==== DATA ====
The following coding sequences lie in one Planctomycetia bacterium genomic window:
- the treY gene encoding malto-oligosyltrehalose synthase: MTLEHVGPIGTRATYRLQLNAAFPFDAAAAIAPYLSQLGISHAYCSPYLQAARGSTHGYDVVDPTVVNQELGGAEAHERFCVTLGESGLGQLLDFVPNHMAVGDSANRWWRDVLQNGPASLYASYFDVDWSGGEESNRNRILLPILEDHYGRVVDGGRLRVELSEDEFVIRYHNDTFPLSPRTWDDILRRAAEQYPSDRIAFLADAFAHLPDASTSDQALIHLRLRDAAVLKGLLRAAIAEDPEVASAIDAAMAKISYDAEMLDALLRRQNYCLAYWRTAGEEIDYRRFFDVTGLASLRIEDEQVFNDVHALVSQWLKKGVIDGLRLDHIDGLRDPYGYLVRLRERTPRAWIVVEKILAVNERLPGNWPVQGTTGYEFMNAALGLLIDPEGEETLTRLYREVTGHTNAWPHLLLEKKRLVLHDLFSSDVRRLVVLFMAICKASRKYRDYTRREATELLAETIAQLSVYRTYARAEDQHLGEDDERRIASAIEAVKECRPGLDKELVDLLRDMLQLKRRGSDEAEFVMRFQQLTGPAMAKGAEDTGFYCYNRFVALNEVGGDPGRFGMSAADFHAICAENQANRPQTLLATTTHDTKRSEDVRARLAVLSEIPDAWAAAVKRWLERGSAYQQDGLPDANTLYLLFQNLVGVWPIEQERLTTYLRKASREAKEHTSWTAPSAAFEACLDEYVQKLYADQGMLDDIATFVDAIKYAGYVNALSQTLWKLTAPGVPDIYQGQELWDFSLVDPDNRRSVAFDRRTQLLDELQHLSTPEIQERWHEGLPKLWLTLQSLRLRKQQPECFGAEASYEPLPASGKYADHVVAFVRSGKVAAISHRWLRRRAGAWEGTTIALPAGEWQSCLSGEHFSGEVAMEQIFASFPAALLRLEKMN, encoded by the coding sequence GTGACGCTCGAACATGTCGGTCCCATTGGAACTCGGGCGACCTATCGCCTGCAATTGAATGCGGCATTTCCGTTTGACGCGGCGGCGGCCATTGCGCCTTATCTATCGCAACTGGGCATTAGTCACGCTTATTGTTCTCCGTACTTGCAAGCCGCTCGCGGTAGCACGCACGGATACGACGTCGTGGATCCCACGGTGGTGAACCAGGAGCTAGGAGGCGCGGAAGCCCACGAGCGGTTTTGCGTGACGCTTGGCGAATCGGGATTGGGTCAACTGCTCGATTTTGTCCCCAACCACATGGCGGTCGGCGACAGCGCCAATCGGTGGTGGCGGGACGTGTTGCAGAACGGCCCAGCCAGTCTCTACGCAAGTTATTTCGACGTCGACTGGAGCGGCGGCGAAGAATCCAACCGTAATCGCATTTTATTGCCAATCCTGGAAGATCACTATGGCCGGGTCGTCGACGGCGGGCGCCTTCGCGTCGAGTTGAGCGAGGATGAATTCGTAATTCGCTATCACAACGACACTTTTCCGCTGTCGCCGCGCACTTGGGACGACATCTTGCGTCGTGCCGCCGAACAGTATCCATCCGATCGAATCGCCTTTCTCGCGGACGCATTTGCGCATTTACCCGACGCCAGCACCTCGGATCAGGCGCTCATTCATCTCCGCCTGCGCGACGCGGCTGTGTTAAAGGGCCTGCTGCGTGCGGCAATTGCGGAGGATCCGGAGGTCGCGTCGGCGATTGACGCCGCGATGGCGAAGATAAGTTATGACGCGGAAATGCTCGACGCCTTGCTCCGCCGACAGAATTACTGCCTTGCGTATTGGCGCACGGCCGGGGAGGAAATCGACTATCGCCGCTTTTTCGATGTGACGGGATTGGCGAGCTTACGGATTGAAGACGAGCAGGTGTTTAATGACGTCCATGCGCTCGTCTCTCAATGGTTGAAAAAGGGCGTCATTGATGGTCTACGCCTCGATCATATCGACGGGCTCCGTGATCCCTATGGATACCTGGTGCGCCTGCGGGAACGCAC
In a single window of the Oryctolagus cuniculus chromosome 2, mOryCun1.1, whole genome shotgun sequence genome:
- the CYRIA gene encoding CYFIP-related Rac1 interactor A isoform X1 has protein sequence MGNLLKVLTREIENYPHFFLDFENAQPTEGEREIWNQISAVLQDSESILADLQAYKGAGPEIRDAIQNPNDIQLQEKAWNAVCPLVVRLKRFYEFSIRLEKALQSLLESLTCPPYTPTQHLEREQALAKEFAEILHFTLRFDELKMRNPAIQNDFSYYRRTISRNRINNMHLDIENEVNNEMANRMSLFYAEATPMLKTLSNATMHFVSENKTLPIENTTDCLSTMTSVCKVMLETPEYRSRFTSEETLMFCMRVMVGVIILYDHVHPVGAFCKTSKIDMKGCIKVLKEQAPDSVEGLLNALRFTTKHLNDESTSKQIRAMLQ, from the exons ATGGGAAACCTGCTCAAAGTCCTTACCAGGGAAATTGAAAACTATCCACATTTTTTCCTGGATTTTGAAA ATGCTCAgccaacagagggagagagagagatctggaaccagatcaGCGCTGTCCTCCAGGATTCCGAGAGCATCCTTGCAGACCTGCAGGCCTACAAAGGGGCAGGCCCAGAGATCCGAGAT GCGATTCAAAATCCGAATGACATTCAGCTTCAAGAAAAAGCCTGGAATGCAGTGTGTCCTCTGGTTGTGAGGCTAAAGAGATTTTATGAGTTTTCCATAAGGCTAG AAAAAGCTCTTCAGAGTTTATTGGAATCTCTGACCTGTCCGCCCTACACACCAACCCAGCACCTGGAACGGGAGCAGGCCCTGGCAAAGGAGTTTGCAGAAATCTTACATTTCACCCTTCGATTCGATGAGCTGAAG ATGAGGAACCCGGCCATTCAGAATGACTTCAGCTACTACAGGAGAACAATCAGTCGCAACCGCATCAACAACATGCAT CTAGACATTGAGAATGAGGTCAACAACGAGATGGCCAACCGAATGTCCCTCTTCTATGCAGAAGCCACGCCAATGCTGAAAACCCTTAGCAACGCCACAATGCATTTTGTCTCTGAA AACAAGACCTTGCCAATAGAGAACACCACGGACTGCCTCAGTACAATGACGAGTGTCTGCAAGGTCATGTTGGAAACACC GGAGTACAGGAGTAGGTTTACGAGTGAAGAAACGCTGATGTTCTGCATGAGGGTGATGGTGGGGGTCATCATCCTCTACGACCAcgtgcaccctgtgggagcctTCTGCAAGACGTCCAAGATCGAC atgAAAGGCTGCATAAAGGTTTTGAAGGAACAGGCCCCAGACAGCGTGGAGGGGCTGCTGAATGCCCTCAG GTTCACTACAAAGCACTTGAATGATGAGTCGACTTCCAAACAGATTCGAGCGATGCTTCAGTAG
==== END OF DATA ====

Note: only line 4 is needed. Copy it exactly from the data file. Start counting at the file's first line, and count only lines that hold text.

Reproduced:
- the CYRIA gene encoding CYFIP-related Rac1 interactor A isoform X1 has protein sequence MGNLLKVLTREIENYPHFFLDFENAQPTEGEREIWNQISAVLQDSESILADLQAYKGAGPEIRDAIQNPNDIQLQEKAWNAVCPLVVRLKRFYEFSIRLEKALQSLLESLTCPPYTPTQHLEREQALAKEFAEILHFTLRFDELKMRNPAIQNDFSYYRRTISRNRINNMHLDIENEVNNEMANRMSLFYAEATPMLKTLSNATMHFVSENKTLPIENTTDCLSTMTSVCKVMLETPEYRSRFTSEETLMFCMRVMVGVIILYDHVHPVGAFCKTSKIDMKGCIKVLKEQAPDSVEGLLNALRFTTKHLNDESTSKQIRAMLQ, from the exons ATGGGAAACCTGCTCAAAGTCCTTACCAGGGAAATTGAAAACTATCCACATTTTTTCCTGGATTTTGAAA ATGCTCAgccaacagagggagagagagagatctggaaccagatcaGCGCTGTCCTCCAGGATTCCGAGAGCATCCTTGCAGACCTGCAGGCCTACAAAGGGGCAGGCCCAGAGATCCGAGAT GCGATTCAAAATCCGAATGACATTCAGCTTCAAGAAAAAGCCTGGAATGCAGTGTGTCCTCTGGTTGTGAGGCTAAAGAGATTTTATGAGTTTTCCATAAGGCTAG AAAAAGCTCTTCAGAGTTTATTGGAATCTCTGACCTGTCCGCCCTACACACCAACCCAGCACCTGGAACGGGAGCAGGCCCTGGCAAAGGAGTTTGCAGAAATCTTACATTTCACCCTTCGATTCGATGAGCTGAAG ATGAGGAACCCGGCCATTCAGAATGACTTCAGCTACTACAGGAGAACAATCAGTCGCAACCGCATCAACAACATGCAT CTAGACATTGAGAATGAGGTCAACAACGAGATGGCCAACCGAATGTCCCTCTTCTATGCAGAAGCCACGCCAATGCTGAAAACCCTTAGCAACGCCACAATGCATTTTGTCTCTGAA AACAAGACCTTGCCAATAGAGAACACCACGGACTGCCTCAGTACAATGACGAGTGTCTGCAAGGTCATGTTGGAAACACC GGAGTACAGGAGTAGGTTTACGAGTGAAGAAACGCTGATGTTCTGCATGAGGGTGATGGTGGGGGTCATCATCCTCTACGACCAcgtgcaccctgtgggagcctTCTGCAAGACGTCCAAGATCGAC atgAAAGGCTGCATAAAGGTTTTGAAGGAACAGGCCCCAGACAGCGTGGAGGGGCTGCTGAATGCCCTCAG GTTCACTACAAAGCACTTGAATGATGAGTCGACTTCCAAACAGATTCGAGCGATGCTTCAGTAG